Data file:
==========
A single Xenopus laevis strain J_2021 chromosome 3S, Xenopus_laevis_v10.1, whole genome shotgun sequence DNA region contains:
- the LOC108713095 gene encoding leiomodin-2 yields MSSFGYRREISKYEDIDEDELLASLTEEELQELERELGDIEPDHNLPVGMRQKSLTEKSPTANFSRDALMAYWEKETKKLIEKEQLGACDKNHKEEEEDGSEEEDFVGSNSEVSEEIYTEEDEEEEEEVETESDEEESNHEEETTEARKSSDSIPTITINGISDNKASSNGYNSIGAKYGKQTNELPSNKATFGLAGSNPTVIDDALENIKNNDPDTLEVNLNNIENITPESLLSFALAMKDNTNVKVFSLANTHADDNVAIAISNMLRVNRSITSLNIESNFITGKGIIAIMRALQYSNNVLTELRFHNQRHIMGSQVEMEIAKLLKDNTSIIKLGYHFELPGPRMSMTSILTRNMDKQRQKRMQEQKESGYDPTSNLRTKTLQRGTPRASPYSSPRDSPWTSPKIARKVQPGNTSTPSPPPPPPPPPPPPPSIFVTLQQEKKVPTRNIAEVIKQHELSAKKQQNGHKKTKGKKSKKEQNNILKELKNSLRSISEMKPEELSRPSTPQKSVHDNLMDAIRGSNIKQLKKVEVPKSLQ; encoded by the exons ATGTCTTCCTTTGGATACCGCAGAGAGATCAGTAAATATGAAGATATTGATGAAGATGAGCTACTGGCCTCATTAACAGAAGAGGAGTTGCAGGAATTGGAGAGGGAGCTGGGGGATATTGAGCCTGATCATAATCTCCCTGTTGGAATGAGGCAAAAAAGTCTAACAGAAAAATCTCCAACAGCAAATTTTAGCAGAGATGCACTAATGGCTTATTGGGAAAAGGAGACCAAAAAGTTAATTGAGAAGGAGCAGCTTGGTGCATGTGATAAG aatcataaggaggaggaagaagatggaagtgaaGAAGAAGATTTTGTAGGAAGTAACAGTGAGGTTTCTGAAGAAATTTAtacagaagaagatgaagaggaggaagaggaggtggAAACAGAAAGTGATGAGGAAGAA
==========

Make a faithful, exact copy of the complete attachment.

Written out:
A single Xenopus laevis strain J_2021 chromosome 3S, Xenopus_laevis_v10.1, whole genome shotgun sequence DNA region contains:
- the LOC108713095 gene encoding leiomodin-2 yields MSSFGYRREISKYEDIDEDELLASLTEEELQELERELGDIEPDHNLPVGMRQKSLTEKSPTANFSRDALMAYWEKETKKLIEKEQLGACDKNHKEEEEDGSEEEDFVGSNSEVSEEIYTEEDEEEEEEVETESDEEESNHEEETTEARKSSDSIPTITINGISDNKASSNGYNSIGAKYGKQTNELPSNKATFGLAGSNPTVIDDALENIKNNDPDTLEVNLNNIENITPESLLSFALAMKDNTNVKVFSLANTHADDNVAIAISNMLRVNRSITSLNIESNFITGKGIIAIMRALQYSNNVLTELRFHNQRHIMGSQVEMEIAKLLKDNTSIIKLGYHFELPGPRMSMTSILTRNMDKQRQKRMQEQKESGYDPTSNLRTKTLQRGTPRASPYSSPRDSPWTSPKIARKVQPGNTSTPSPPPPPPPPPPPPPSIFVTLQQEKKVPTRNIAEVIKQHELSAKKQQNGHKKTKGKKSKKEQNNILKELKNSLRSISEMKPEELSRPSTPQKSVHDNLMDAIRGSNIKQLKKVEVPKSLQ; encoded by the exons ATGTCTTCCTTTGGATACCGCAGAGAGATCAGTAAATATGAAGATATTGATGAAGATGAGCTACTGGCCTCATTAACAGAAGAGGAGTTGCAGGAATTGGAGAGGGAGCTGGGGGATATTGAGCCTGATCATAATCTCCCTGTTGGAATGAGGCAAAAAAGTCTAACAGAAAAATCTCCAACAGCAAATTTTAGCAGAGATGCACTAATGGCTTATTGGGAAAAGGAGACCAAAAAGTTAATTGAGAAGGAGCAGCTTGGTGCATGTGATAAG aatcataaggaggaggaagaagatggaagtgaaGAAGAAGATTTTGTAGGAAGTAACAGTGAGGTTTCTGAAGAAATTTAtacagaagaagatgaagaggaggaagaggaggtggAAACAGAAAGTGATGAGGAAGAA